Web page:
Completed in 2017, the renovated ladder, a serpentine shape shaded by mature trees, now ushers more than one million alewives to their natal waters. It winds 1,500 feet up the hill, rising 42 vertical feet from top to bottom. As water cascades downstream, fish leap up through weirs, then rest in a pool, and repeat the process until they reach the lake.
When they begin at the bottom, fish have to instinctively know which way to turn, however. Between 200,000 to 500,000 alewives go the wrong way and end up in the harvester instead. This traditional machine at the ladder’s base is a giant steel contraption that scoops errant fish into a holding pen and ushers them along a raised conveyor belt to waiting lobstermen. Volunteers wearing rubber waders manually load alewives in an age-old practice that has changed little since the 19th century.
“Getting fish into the lake is our number one priority. We’ll slow down the harvest if the fish numbers are low, because we want to ensure adult fish get up the ladder, and back downstream,” Becker says.
Historically, the harvested fish were salted or smoked at copious smokehouses nearby and were then packed in barrels and shipped overseas as a reliable and inexpensive food. The genesis of the state’s commercial lobstering industry in the 1840s prompted their demand as bait, and alewives’ value grew so much that there are now more than 30 alewife runs statewide.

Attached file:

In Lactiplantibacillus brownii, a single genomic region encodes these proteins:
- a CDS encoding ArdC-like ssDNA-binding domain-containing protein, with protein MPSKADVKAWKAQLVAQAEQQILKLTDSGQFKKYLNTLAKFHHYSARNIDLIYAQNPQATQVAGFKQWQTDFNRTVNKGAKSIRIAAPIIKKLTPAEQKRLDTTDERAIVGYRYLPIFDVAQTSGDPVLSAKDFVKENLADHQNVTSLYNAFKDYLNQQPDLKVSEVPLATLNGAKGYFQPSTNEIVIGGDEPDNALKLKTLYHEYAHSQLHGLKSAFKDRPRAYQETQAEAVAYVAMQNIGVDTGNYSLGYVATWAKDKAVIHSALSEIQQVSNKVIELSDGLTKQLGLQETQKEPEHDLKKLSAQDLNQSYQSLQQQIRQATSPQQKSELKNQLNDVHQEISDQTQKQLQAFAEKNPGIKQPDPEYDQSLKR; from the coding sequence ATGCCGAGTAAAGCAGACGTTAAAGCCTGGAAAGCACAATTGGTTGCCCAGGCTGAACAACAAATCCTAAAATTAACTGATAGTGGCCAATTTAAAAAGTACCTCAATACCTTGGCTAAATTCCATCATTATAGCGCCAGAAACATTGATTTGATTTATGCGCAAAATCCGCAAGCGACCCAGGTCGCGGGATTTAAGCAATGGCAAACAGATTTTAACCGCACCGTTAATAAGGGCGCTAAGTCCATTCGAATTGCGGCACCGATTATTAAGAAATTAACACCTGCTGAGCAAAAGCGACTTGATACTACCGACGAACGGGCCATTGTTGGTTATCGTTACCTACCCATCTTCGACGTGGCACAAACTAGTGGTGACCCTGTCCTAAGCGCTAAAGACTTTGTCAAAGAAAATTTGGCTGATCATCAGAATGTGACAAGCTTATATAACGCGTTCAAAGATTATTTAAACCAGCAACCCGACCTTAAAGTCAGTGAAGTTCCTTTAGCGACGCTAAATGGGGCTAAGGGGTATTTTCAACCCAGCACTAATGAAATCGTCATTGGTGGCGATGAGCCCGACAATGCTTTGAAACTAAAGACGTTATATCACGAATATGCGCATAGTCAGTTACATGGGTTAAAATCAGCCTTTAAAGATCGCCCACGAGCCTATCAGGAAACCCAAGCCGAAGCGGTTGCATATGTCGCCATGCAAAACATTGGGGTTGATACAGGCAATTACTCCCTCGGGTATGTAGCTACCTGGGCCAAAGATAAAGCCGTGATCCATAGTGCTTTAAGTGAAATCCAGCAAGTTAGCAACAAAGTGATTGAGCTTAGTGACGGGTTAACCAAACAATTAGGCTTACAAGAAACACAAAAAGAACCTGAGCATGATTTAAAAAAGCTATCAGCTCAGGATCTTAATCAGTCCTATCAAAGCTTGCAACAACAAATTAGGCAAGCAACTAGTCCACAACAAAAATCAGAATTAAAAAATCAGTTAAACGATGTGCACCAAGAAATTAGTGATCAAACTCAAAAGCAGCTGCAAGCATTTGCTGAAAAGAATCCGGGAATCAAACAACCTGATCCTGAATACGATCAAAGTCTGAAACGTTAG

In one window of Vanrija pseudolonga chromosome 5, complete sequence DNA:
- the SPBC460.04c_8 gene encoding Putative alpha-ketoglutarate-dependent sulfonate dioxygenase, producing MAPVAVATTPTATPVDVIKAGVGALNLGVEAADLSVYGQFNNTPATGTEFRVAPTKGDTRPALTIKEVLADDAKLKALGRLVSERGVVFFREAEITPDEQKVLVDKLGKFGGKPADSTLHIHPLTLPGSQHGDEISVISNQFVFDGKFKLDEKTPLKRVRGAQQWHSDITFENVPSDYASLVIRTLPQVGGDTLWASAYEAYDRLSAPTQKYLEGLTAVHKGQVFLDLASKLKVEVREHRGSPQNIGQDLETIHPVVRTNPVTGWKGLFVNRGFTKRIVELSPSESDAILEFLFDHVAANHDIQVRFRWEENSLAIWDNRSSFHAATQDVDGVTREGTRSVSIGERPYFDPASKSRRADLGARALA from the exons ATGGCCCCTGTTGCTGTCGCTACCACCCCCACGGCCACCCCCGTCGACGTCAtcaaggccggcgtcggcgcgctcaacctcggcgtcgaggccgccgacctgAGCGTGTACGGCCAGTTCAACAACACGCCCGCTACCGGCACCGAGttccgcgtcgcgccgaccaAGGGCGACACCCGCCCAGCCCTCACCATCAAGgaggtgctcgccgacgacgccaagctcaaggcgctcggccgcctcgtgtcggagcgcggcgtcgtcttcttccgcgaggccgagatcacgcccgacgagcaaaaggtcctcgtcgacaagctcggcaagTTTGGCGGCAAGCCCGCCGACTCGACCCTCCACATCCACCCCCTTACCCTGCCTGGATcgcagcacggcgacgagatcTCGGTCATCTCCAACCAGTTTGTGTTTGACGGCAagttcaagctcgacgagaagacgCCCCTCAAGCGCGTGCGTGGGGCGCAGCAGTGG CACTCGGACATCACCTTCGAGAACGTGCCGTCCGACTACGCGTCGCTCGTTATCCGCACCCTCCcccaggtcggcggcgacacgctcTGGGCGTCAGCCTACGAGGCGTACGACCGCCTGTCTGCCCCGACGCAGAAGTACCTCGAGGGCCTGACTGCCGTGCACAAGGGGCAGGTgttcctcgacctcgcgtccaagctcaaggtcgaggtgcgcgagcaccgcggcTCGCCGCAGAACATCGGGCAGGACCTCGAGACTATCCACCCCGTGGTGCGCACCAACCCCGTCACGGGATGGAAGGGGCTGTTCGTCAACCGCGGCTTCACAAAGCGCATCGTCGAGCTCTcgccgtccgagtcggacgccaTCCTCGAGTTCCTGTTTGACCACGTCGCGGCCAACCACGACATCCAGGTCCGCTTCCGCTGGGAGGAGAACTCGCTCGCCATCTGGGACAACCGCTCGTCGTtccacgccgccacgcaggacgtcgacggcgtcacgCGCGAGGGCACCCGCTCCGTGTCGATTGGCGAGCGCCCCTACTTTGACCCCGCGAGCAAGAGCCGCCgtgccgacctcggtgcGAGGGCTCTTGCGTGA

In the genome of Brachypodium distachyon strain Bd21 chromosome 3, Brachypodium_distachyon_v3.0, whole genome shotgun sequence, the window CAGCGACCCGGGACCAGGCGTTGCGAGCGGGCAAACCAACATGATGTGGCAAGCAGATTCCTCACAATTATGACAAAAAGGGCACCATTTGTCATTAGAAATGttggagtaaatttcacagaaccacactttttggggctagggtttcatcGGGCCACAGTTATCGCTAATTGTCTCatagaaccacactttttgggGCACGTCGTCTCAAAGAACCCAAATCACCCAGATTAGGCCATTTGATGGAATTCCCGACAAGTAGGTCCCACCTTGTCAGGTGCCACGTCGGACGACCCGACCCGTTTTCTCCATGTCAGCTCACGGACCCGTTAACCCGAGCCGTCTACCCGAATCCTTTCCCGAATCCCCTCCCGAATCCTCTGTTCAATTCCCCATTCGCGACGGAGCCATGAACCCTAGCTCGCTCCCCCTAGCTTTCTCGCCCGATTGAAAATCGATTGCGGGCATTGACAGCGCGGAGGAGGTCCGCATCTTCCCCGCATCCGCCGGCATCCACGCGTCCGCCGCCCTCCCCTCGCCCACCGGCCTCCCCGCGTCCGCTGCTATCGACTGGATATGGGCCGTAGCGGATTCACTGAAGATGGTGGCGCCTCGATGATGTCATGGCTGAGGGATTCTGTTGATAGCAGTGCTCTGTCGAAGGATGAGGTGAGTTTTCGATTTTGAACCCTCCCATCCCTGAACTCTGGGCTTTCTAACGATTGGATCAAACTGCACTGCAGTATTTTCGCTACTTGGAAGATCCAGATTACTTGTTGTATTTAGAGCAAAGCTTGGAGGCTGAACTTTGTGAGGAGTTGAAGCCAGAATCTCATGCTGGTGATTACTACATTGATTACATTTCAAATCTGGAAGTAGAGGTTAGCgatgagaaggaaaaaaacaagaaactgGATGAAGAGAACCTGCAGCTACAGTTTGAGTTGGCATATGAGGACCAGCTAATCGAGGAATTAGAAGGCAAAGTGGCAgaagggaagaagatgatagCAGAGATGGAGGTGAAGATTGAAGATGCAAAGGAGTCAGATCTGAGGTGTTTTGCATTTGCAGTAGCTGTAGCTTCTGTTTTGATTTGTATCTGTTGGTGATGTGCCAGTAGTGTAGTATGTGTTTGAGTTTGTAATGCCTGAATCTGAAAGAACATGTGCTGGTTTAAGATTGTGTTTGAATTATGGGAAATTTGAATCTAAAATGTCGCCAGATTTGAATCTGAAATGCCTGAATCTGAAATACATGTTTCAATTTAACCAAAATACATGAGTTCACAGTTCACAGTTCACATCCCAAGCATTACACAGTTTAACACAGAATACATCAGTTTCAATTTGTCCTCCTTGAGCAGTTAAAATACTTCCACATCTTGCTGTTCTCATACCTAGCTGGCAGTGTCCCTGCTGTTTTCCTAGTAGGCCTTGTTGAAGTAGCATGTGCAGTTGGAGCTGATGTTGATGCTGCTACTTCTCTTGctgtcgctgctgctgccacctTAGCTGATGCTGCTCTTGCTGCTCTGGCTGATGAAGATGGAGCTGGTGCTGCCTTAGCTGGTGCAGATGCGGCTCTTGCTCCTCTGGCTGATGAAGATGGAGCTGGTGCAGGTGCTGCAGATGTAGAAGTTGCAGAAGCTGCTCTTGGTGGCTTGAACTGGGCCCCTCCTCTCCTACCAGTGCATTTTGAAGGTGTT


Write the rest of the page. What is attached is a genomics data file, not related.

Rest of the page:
“Lobstermen now come from the islands, down east, all over,” says Becker. “They arrive at night and sleep in their pickup to be the first in line. We also harvest for two co-ops that salt and freeze the fish, and restaurants experiment with them. Even using alewives as halibut bait has picked up steam.”
Some of the alewives are still reserved for the region’s widows. In 1839, Newcastle and Nobleboro voted that all widows would receive 400 alewives if they wished, says Nobleboro Historical Society President Mary Sheldon. Today, widows can apply to receive two bushels of the fish. Sheldon, whose husband passed away in 1999, claims her widow’s share each year, then exchanges them with a lobsterman for lobsters, because she admits the tradition’s historic charm outshines its effectiveness as a contemporary support mechanism.
“What do I need with two bushels of alewives?” Sheldon jokes. “They taste good if you like oily fish, and I do, but they’re a challenge because they have fine bones so it’s hard to get out the meat. Another Mainer told me to eat them with bread to push the bones down so I don’t choke.”
When the alewives are running May into mid-June, it is a traditional highlight for piscivores too. Seeking protein after a long, cold winter, birds including osprey, herons, eagles, and gulls prey on alewives, while seals lurk beneath the surface. This illustrates an ecosystem with an impressive balance, says Wilson, who watches from her home as the schools of fish surge up the river and into the base of the ladder.
Preserving the ladder was about saving more than the fish. “As a country, we don’t really have a culture the way the Native Americans did, and this ladder is so important to keep going so we can keep grounded. It gives us a sense of place. We are attached to the history, the land, the ecology, and it’s important to keep the flavor of Maine,” says ladder treasurer Laurel Ames. “We’re trying to be stewards of what they started in the 1700s.”